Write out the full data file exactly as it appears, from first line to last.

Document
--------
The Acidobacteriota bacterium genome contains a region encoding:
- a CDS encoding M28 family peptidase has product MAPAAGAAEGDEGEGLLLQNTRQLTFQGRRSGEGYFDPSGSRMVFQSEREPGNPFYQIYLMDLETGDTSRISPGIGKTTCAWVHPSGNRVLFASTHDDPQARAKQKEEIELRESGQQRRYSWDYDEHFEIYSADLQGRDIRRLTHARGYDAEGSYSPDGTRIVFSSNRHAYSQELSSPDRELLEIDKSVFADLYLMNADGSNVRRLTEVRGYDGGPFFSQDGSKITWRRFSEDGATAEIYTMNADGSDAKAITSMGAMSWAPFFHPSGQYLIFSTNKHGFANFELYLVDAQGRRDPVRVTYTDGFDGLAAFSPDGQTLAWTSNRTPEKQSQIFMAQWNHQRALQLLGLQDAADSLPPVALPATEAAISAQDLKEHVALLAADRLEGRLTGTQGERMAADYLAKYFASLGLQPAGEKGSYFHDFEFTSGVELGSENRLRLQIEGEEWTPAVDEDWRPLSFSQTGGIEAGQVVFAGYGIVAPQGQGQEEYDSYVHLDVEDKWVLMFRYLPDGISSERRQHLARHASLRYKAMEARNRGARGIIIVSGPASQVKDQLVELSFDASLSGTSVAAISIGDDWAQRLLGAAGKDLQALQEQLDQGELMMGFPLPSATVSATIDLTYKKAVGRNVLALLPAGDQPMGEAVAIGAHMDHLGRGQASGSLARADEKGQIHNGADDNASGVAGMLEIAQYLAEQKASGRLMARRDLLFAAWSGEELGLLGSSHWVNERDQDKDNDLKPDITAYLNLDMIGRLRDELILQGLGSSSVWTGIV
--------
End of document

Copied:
The Acidobacteriota bacterium genome contains a region encoding:
- a CDS encoding M28 family peptidase has product MAPAAGAAEGDEGEGLLLQNTRQLTFQGRRSGEGYFDPSGSRMVFQSEREPGNPFYQIYLMDLETGDTSRISPGIGKTTCAWVHPSGNRVLFASTHDDPQARAKQKEEIELRESGQQRRYSWDYDEHFEIYSADLQGRDIRRLTHARGYDAEGSYSPDGTRIVFSSNRHAYSQELSSPDRELLEIDKSVFADLYLMNADGSNVRRLTEVRGYDGGPFFSQDGSKITWRRFSEDGATAEIYTMNADGSDAKAITSMGAMSWAPFFHPSGQYLIFSTNKHGFANFELYLVDAQGRRDPVRVTYTDGFDGLAAFSPDGQTLAWTSNRTPEKQSQIFMAQWNHQRALQLLGLQDAADSLPPVALPATEAAISAQDLKEHVALLAADRLEGRLTGTQGERMAADYLAKYFASLGLQPAGEKGSYFHDFEFTSGVELGSENRLRLQIEGEEWTPAVDEDWRPLSFSQTGGIEAGQVVFAGYGIVAPQGQGQEEYDSYVHLDVEDKWVLMFRYLPDGISSERRQHLARHASLRYKAMEARNRGARGIIIVSGPASQVKDQLVELSFDASLSGTSVAAISIGDDWAQRLLGAAGKDLQALQEQLDQGELMMGFPLPSATVSATIDLTYKKAVGRNVLALLPAGDQPMGEAVAIGAHMDHLGRGQASGSLARADEKGQIHNGADDNASGVAGMLEIAQYLAEQKASGRLMARRDLLFAAWSGEELGLLGSSHWVNERDQDKDNDLKPDITAYLNLDMIGRLRDELILQGLGSSSVWTGIV